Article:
Fig. 2 (A) Schematic diagram of a AgTS/FSC11//Ga2O3/EGaIn junction prepared by incubating a SAM of SC10 on AgTS in a solution of FSC11. (B) Plots of log|J| (the units of J are A cm−2) versus V for SAMs of SC10 on AgTS before and after incubation with FSC11. Each datapoint is the mean from a Gaussian fit to a histogram of log|J| for that value of V (see ESI for details) and the error bars are the 95% confidence intervals of the fit. The J/V of SC10 is symmetric, with a maximum value of log|J| of approximately −1. After exchanging FSC11 into this SAM, log|J| decreases by approximately 2 at negative bias, giving rise to rectification. The magnitude of J at 0.5 V is almost identical before and after exchange because the width of the tunneling barrier at positive bias is nearly equal (see Fig. 1).
Table 1 Statistics for the measured junctions
SAM Substrates Junctions Traces Unstablea (%) Yieldb (%) R@±0.5 V
a Junctions with noisy J/V curves that shorted readily. b Non-shorting junctions that gave smooth J/V curves. c Measurement was conducted at ±1 V. d The low yield is due to the high bias. e The value was obtained for the highest one at ±0.95 V. f Junction comprising pure SAMs formed directly from FSC11.
AgTS/FSC11 4 42 650 5 (12) 88 29 ± 1
AgTS/SC10 1 8 166 0 100 1
AuTS/FSC11 3 28 366 4 (14) 86 8 ± 1
AgTS/FSC11c 3 25 25 24 (96)d 4 617e
AgTS/FSC11f 3 34 568 3 (9) 91 43 ± 9

Fig. 2B shows the J/V curves of the junctions before and after exchanging FSC11 into the passivating SAM of SC10 as described above (see ESI for details of the data acquisition and processing). The J/V curve of SC10 is almost perfectly symmetric (log|R| = 0.07), reaching a maximum of log|J| ≈ −1 at ±0.5 V (the units of J throughout this paper are A cm−2). After exchange, however, the maximum value of log|J| at −0.5 V drops below −3, while the value at +0.5 V remains almost equal to that of SC10. This asymmetry results in a value of log|R| = 1.46 ± 0.018 and is characterized by a suppression of leakage current (at negative bias) compared to the SAM of pure SC10 caused by the increase in tunneling distance imposed by the C60 cage (Fig. 1). At positive bias, the LUPS is sufficiently close to Ef of the Ag electrode that electron transport is mediated by the LUPS of the C60 cage and tunneling occurs only through the aliphatic portion of the SAM followed by hopping between C60 cage and EGaIn. Hence the magnitude of J is nearly equal for SAMs of SC10 and FSC11 at +0.5 V.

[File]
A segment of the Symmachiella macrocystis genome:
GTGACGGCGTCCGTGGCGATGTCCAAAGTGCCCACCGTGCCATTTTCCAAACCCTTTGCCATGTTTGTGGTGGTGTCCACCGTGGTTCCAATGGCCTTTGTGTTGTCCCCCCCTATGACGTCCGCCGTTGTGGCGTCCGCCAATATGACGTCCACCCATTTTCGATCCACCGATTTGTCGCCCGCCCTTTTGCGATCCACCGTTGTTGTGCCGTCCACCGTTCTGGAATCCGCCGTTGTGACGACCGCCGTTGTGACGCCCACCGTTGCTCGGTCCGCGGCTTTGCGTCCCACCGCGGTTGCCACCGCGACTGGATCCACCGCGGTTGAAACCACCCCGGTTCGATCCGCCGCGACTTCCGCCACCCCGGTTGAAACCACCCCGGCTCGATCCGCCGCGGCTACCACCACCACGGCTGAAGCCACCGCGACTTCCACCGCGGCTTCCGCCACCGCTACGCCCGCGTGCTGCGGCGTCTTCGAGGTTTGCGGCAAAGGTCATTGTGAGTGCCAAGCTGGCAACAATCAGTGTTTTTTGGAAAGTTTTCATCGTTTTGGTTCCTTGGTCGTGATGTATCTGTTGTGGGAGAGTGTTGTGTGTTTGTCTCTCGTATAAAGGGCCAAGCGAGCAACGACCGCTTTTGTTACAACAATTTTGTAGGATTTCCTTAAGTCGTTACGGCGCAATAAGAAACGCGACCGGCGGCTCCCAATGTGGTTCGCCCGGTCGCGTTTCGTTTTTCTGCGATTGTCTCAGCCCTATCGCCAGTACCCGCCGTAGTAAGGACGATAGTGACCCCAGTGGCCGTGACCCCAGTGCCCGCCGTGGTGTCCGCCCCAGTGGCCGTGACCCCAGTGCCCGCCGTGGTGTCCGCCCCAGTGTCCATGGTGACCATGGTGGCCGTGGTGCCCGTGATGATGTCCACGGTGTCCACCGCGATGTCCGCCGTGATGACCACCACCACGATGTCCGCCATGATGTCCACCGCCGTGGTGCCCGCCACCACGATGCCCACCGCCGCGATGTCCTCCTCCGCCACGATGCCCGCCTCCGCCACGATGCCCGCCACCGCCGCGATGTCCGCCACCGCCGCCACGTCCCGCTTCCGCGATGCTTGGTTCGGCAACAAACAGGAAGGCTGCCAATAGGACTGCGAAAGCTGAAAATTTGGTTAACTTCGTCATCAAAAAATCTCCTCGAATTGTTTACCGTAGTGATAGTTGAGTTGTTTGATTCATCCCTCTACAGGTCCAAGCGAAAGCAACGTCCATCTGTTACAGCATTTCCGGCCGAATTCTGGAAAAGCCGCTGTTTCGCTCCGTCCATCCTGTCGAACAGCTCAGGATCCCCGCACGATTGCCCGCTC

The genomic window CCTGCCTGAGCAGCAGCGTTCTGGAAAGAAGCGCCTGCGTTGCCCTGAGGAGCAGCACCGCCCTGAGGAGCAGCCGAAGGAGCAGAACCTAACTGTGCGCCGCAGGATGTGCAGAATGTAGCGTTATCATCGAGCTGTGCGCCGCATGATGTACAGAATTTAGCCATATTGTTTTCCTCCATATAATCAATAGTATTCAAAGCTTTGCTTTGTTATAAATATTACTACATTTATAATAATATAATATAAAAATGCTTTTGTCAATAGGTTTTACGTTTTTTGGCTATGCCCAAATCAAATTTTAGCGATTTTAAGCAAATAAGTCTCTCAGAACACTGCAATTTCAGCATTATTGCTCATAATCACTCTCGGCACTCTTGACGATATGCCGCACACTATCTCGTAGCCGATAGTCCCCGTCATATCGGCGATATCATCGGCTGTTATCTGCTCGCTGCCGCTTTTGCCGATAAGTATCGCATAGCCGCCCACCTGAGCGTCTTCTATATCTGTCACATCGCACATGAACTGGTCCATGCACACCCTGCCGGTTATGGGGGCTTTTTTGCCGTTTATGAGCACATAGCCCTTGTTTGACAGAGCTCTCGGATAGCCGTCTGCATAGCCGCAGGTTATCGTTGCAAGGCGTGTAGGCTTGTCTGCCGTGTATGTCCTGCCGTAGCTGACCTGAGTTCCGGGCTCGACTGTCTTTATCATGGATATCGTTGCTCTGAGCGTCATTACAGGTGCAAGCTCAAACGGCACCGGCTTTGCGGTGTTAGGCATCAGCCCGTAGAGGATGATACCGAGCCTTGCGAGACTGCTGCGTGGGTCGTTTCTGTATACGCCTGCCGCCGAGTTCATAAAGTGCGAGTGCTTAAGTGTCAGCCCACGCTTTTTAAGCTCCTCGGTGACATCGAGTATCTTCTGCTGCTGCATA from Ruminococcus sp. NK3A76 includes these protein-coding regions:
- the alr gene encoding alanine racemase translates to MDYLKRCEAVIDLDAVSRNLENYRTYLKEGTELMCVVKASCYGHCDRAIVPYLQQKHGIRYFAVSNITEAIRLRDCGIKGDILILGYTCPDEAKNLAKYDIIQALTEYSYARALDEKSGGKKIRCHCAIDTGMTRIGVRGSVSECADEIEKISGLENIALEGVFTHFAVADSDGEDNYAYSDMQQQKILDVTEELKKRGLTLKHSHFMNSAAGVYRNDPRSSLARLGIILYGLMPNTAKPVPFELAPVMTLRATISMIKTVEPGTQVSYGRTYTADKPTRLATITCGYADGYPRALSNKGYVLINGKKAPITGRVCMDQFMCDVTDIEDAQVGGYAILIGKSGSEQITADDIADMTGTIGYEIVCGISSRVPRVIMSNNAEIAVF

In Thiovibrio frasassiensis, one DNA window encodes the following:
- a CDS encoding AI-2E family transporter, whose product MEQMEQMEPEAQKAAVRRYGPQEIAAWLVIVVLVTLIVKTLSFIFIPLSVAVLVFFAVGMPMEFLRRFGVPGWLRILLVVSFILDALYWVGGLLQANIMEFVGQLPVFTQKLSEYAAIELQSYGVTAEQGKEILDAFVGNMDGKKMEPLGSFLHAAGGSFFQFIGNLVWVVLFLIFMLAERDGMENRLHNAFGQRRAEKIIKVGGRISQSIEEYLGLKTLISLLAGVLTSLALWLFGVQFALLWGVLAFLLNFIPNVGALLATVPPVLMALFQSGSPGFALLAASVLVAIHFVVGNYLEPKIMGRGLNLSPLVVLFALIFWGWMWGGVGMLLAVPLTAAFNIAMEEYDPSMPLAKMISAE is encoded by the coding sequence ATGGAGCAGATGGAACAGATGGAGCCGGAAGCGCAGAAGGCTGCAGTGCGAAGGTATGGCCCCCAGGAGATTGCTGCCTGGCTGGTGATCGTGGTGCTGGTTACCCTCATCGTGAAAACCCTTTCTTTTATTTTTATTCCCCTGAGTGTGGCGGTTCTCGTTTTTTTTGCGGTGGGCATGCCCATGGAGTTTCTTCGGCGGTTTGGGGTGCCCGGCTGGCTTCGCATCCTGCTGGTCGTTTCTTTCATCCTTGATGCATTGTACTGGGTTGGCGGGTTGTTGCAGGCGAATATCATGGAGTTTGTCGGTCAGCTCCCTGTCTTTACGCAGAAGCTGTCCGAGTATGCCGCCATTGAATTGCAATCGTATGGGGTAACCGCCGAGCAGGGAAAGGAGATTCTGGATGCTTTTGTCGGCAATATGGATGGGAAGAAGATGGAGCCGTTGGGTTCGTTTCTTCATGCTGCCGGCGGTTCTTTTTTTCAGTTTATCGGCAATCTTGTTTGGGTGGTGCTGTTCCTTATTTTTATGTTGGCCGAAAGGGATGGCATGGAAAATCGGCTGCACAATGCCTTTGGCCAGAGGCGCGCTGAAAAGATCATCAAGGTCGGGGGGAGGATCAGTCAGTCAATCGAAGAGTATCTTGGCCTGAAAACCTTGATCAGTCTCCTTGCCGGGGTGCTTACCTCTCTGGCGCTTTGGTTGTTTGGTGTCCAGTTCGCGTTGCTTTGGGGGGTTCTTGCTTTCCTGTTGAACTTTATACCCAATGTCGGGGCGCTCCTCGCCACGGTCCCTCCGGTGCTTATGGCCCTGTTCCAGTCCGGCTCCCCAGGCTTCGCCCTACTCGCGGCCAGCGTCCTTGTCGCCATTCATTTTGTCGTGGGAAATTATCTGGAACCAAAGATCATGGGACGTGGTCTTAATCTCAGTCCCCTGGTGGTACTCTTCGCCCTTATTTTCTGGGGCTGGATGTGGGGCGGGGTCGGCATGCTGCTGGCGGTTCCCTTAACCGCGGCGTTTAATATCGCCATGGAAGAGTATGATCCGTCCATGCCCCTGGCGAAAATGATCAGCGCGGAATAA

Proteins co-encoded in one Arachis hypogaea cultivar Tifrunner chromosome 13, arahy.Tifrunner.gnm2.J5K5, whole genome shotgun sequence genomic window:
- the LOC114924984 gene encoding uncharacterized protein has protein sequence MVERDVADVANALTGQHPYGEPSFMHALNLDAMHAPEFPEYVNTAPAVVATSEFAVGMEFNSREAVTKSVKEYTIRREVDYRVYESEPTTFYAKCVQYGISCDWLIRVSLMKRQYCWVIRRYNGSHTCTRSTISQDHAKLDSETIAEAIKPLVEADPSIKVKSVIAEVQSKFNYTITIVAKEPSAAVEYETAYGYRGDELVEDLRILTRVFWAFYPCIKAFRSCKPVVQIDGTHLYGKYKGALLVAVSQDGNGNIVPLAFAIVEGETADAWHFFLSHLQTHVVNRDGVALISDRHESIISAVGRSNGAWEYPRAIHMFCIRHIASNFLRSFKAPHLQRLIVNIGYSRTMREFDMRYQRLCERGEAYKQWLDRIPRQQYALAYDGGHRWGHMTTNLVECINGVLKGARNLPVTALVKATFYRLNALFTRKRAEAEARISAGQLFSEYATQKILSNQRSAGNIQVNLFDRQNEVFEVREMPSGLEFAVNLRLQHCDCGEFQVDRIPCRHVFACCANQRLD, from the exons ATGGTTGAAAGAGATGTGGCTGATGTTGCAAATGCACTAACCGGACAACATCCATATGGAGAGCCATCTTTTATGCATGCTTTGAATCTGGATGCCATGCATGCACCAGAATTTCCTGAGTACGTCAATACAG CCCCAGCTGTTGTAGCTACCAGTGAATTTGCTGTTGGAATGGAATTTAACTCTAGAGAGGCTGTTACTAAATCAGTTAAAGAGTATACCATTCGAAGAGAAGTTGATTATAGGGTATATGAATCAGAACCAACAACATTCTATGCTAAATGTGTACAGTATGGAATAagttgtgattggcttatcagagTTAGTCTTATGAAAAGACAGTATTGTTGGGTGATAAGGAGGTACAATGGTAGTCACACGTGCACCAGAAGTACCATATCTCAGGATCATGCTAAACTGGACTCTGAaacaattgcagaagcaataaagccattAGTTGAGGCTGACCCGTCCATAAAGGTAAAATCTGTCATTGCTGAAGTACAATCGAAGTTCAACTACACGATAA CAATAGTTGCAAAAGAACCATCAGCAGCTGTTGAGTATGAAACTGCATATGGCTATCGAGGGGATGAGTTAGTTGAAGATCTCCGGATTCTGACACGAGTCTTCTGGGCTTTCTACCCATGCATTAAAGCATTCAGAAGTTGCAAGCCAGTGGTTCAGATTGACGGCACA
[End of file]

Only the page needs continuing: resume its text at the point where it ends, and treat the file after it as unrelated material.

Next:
Ferrocene-based rectifiers exhibit a strong odd–even effect in the magnitude of log|R| caused by the angle of the ferrocenes differing for even- and odd-numbered alkyl spacers.30,62,63 The observation of this effect provides compelling evidence that rectification is indeed caused by interactions between the ferrocene and the EGaIn electrode. The spherical symmetry of C60 precludes such a study for FSC11, however, varying the length of the alkanethiolates into which FSC11 is exchanged should have no influence on tunneling transport if it is indeed mediated by the C60 group. Fig. S9 shows the J/V curves of mixed-monolayers of FSC11 exchanged into SAMs of SC8, SC10 and SC12; they are nearly identical, giving both the same magnitudes of log|J| and log|R| and supporting the hypothesis that tunneling currents are mediated entirely by FSC11 in mixed-monolayers.